By Karl Sakas
Your agency’s packaging reflects your positioning, price, and profits.
A few years ago, I was driving to a speaking engagement in South Carolina when I stopped to get gas.
Waiting in line for the bathroom at the gas station, I looked at large bins of over-the-counter medicine—pain relievers, antihistamines, sleep aids, etc.
They were cheap—approximately $1 apiece for a small box of each—but not a great value at 4 tablets per box. Still, I admired their marketing appeal as an impulse purchase.
The sleep aid was in a blue box and the antihistamine was in a pink box. As I continued to wait for the bathroom—the person ahead of me was taking forever—I noticed something odd.
Same Drug, Different Packages
The blue and pink boxes contained the exact same drug. Different dosages, but the exact same drug.
Through different packaging, people would buy them as two different products, to solve two different problems—”I’m itchy” versus “I can’t sleep.” This applies to your work, too!
Look at Your Agency’s Packaging
Look at your agency’s services. Are you packaging them the right way? Does your marketing language resonate with your ideal clients?
I’m helping a client develop packages for their agency’s services. They serve two types of software startups—early-stage and Series A.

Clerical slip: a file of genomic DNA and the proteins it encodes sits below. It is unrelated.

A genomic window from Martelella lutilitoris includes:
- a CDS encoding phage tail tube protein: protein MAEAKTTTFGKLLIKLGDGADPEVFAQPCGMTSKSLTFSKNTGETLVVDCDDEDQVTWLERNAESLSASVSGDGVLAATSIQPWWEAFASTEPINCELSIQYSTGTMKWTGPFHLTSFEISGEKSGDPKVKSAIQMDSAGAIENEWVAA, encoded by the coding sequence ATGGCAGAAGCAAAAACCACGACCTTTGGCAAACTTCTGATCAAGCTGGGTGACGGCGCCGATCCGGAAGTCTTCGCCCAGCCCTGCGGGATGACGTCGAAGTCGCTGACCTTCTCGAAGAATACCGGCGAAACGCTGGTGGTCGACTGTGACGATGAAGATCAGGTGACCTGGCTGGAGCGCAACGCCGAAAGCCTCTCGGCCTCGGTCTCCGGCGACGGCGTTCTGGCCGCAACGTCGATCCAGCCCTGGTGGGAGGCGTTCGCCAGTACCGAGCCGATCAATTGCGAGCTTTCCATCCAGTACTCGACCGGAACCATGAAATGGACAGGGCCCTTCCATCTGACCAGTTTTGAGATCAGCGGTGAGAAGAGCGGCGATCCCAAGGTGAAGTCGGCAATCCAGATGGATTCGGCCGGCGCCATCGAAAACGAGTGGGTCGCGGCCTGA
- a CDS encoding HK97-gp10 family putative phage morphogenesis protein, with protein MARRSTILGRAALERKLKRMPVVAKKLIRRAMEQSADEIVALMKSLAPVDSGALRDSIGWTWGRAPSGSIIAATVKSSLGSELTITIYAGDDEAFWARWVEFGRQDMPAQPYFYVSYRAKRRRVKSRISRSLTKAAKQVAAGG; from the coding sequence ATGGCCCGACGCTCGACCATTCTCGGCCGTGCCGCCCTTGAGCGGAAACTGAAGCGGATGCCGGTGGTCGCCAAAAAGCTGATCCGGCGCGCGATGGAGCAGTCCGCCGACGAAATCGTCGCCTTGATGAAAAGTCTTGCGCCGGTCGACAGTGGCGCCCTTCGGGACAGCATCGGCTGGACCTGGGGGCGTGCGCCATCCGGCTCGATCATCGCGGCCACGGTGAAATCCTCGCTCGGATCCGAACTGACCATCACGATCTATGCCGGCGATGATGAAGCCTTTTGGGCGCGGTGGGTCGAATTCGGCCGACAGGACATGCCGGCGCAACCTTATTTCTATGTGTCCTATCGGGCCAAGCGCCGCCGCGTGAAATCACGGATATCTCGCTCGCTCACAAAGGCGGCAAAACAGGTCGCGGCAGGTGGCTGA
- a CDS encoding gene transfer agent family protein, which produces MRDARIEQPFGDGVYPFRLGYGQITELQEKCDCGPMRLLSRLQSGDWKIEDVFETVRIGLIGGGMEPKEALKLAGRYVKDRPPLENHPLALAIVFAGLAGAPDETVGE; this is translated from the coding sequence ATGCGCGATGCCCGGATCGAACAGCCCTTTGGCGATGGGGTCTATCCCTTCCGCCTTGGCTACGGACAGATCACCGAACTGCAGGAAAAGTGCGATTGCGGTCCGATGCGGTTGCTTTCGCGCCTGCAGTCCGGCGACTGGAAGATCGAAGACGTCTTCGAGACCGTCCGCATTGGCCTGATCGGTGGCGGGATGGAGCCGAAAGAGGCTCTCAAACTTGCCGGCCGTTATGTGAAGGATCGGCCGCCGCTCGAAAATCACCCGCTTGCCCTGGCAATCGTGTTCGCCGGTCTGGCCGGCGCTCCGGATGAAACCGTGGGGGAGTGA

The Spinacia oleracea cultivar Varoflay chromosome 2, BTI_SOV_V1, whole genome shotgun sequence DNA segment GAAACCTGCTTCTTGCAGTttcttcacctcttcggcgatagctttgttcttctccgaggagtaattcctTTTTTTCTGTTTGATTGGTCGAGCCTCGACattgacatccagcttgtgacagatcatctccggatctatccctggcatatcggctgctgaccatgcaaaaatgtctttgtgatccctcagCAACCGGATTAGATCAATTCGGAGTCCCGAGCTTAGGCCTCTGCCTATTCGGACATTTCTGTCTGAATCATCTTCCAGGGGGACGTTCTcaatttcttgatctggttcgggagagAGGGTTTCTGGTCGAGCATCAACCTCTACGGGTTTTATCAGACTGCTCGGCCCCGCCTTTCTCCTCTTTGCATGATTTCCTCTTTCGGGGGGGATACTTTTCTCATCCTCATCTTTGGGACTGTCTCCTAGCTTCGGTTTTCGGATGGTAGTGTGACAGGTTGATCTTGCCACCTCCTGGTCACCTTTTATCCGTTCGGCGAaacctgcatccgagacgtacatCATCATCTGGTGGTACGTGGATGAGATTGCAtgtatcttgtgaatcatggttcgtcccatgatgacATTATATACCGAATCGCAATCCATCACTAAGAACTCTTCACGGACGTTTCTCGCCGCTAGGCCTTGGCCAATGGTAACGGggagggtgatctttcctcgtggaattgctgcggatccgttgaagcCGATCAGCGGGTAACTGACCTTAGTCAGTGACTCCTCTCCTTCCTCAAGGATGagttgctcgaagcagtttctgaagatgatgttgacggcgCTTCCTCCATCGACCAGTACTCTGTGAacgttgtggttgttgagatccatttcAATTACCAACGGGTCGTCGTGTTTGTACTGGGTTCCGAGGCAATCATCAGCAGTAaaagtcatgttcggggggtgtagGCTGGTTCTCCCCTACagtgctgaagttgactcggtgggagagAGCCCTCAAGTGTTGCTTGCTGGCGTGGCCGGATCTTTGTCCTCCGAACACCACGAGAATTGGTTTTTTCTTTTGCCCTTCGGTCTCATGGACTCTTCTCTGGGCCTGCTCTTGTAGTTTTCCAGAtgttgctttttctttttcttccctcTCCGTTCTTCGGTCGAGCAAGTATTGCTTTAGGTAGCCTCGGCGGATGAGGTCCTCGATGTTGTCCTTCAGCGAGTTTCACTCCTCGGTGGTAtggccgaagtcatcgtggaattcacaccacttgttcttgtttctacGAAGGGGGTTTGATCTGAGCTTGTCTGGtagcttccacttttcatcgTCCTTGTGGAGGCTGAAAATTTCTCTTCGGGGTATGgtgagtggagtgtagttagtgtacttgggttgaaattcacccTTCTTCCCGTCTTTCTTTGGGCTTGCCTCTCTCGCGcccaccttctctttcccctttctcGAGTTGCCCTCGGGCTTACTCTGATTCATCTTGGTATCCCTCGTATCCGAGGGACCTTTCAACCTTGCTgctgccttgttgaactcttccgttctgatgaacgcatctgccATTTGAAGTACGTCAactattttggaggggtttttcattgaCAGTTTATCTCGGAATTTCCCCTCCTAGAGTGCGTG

Those clients have very different expectations; early-stage software startups are building their product, while Series A startups are focused on growing traction. Yet the two kinds of startups have overlap when it comes to the agency’s services—they need strategy, implementation, and training. They also need help moving their products forward.
Ultimately, my client decided to have a single services page with sub-pages to appeal to each client niche. The goal is to show each type of startup that the agency “gets” them.
Packaging Impacts Value, Which Impacts Price, Which Impacts Profits
Consider job titles—content strategists tend to get paid more than “mere” copywriters. Should they get paid more, or is it just marketing? It depends on the person—but they’ve illustrated the power of language.
Value: Making $25,000 or $125,000?
If someone is organized, they could be an administrative assistant—where they’ll make $25,000 to $40,000. Or they could be a project manager—and make $40,000 to $125,000. Or they could apply the same skill set as an executive assistant—and make $60,000 to $100,000.
The higher-paying rules require more experience and, importantly, higher levels of responsibility. But in any ambitious person’s career arc, there are times when they lever-up to make themselves more valuable.
Marketing Advice… Business Advice… or Business Results
Does your agency sell marketing advice? Or business advice? Clients pay more for business advice. And they pay even more for business results.
Higher prices imply higher value, and leads to client self-selection. One agency owner mentioned that his $4,000 clients often have more unreasonable expectations than his $75,000 clients.
Are you satisfied with where your agency is today, or do you aspire to more? Packaging (and positioning) isn’t just marketing—it’s a choice about self-identity. What do you choose?Image credit: Karl Sakas
Image credit: Karl Sakas
Source:: Business 2 Community